If, however, a mechanic concentrates on just one machine to the point of specialization, he or she becomes a lathe hand or operator, a milling machine hand or operator, or a grinder hand or operator. Such operators could specialize in filing, scraping, fitting, assembling, and the like and thus become a bench hand, an assembler, or a fitter hand.
Here we must make a distinction between those highly skilled specialists and the machine operator, an attendant whose function is to keep an automatic machine tool loaded and to make sure the finished piece goes on its way. These operators usually are employed in large, high production shops like automobile plants. However, somebody else must get these automatic and semiautomatic machines ready or set up for production, grind and set the tools, instruct the operator, and make sure the work comes out to measurements. This person is called a set-up person.
Another highly skilled group of mechanics is the instrument makers. They not only have an all-around mechanical ability, in the same class as the toolmakers, but also a good technical background. In working with scientists, inventors, and experimenters, they must be able to translate their ideas into working models from sketches, diagrams, and verbal instructions. Instrument makers must be able to work with very little supervision.
Many shops employ inspectors, highly skilled in the use of measuring instruments, to supervise all the work going through and make sure that all measurements are up to the specifications.
In addition to all these traditional trade categories, new and specialized jobs have arisen as a result of the widespread use of machine tools with electronically controlled, automatic cycle devices known as numerical controls. This technology has spread rapidly with a corresponding rise in job opportunities. Other new machine tools that do not use the traditional methods of cutting and shaping metals but rely on electrical discharges and chemical action have been developed. These tools require special techniques in set-up and operation.
Another departure from the conventional methods of metal-working is the introduction of the laser beam. Powerful laser beams (concentrated light rays), set up in a machine tool can cut holes and shapes to exact specifications. Guided by computerized control circuitry, the operation can be entirely automatic and form part of a production line. There are many advantages from the use of laser beams, for example, the edges of the holes and shapes thus produced can be used with no further machining.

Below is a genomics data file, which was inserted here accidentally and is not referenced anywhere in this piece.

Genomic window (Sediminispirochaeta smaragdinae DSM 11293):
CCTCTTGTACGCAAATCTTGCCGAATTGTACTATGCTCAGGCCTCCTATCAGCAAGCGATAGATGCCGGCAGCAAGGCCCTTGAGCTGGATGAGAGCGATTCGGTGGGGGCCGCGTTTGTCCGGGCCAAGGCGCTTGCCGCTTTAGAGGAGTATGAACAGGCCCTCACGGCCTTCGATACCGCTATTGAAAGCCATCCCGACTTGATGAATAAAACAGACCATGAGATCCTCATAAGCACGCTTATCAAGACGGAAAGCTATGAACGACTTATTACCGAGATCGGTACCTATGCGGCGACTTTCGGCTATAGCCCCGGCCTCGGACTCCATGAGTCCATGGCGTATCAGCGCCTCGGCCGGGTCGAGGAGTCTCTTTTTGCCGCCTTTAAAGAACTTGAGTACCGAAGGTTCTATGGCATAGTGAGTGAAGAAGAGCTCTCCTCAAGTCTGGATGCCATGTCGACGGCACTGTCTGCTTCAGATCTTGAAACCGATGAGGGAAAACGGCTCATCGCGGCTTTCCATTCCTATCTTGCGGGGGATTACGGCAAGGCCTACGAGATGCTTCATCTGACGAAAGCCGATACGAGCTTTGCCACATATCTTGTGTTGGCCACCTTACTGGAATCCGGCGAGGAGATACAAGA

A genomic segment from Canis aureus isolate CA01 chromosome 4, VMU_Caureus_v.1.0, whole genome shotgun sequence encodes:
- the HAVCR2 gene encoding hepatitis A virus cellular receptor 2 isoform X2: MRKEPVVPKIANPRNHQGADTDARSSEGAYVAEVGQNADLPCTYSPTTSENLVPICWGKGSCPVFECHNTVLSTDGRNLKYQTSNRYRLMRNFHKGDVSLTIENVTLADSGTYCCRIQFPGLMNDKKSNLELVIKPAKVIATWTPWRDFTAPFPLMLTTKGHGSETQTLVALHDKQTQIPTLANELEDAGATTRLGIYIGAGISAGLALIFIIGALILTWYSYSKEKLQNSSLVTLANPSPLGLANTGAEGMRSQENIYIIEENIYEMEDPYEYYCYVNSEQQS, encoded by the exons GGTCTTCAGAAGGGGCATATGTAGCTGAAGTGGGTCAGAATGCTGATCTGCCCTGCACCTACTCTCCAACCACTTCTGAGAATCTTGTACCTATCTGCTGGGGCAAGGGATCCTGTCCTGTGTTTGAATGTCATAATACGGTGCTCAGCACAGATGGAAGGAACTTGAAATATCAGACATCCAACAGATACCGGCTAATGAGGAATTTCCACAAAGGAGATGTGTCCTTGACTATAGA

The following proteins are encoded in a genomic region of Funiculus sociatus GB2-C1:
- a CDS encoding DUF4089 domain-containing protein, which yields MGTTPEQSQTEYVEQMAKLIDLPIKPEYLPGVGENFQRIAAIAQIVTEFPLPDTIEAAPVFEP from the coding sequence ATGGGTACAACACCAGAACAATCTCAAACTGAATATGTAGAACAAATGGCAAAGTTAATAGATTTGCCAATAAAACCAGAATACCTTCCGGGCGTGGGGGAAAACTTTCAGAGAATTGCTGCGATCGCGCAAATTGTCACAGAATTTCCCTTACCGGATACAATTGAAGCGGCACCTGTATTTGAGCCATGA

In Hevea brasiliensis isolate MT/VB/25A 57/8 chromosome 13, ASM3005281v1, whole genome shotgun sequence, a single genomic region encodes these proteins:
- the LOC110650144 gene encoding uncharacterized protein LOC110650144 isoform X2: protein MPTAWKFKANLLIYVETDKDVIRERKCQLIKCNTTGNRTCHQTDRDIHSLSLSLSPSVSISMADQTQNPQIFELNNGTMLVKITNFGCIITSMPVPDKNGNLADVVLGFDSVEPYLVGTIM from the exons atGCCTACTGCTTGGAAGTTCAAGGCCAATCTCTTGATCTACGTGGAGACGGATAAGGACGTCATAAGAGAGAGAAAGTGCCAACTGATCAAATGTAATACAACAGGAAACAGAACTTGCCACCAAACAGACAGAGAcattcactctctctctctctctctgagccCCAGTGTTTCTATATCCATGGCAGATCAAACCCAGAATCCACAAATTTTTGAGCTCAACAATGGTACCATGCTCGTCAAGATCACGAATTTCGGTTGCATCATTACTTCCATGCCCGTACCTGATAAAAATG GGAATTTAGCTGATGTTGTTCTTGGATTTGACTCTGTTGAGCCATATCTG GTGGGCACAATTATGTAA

The Dictionary of Occupational Titles, published by the U.S. Department of Labor, describes a machinist in this way:
Machinist, all around: sets up and operates a variety of machine tools and fits and assembles parts to fabricate or repair machine tools and maintain industrial tools, applying knowledge of mechanics, shop mathematics, metal properties, layout and machinery procedures; observes and listens to operating machines or equipment to diagnose malfunction and determines need for adjustment or repair, studies blueprint, sketch, machine part or specifications to determine type and dimensions of metal stock surfaces, using such measuring and marking devices as calibrated ruler, micrometer, and calipers; uses machine tools such as lathe, milling machine, borer, grinder, drill press and hand tools such as scraper and files and such measuring devices as vernier, height gauge, and gauge blocks.
There are other specialized jobs in machine shops, but the ones mentioned in the preceding paragraph are the ones usually meant when the overall term machinist is used.
REQUIREMENTS FOR SUCCESS
Before going into a detailed description of the various machine shop trades, it might be best to consider the general factors necessary for success in the field and also the general working conditions found in the shops.
If we were to select the most important personality trait for persons working in the machine shop trades, it might be a genuine liking for working with tools and machinery and for making and repairing all kinds of devices. If you possess this as well as a certain amount of manual dexterity, then you can confidently consider a career in a machine shop. Of course, you must also be able to tolerate dirt, grease, noise, and certain other so-called unpleasant aspects of the work place. It is true that modern shops are usually comparatively clean and well-lighted and have adequate working and sanitation facilities. Still, a certain amount of dirt and noise is unavoidable. If you shrink from getting your hands and clothes dirty and greasy and from occasional scratches, burns, and bruises, then perhaps a machine shop is no place for you.
You also need to be in good physical shape-a sound body, good eyesight, and plenty of stamina. On many jobs you may have to stand all day; others may require lifting of tools, equipment, and metal parts. For close work with fine precision measuring instruments, you will be using your eyes constantly. Of course, it is true that, given the proper spirit and incentive, handicapped persons also can become good machinists. If you are handicapped, however, give serious thought to your career choice and be sure to get the advice of medical and technical experts.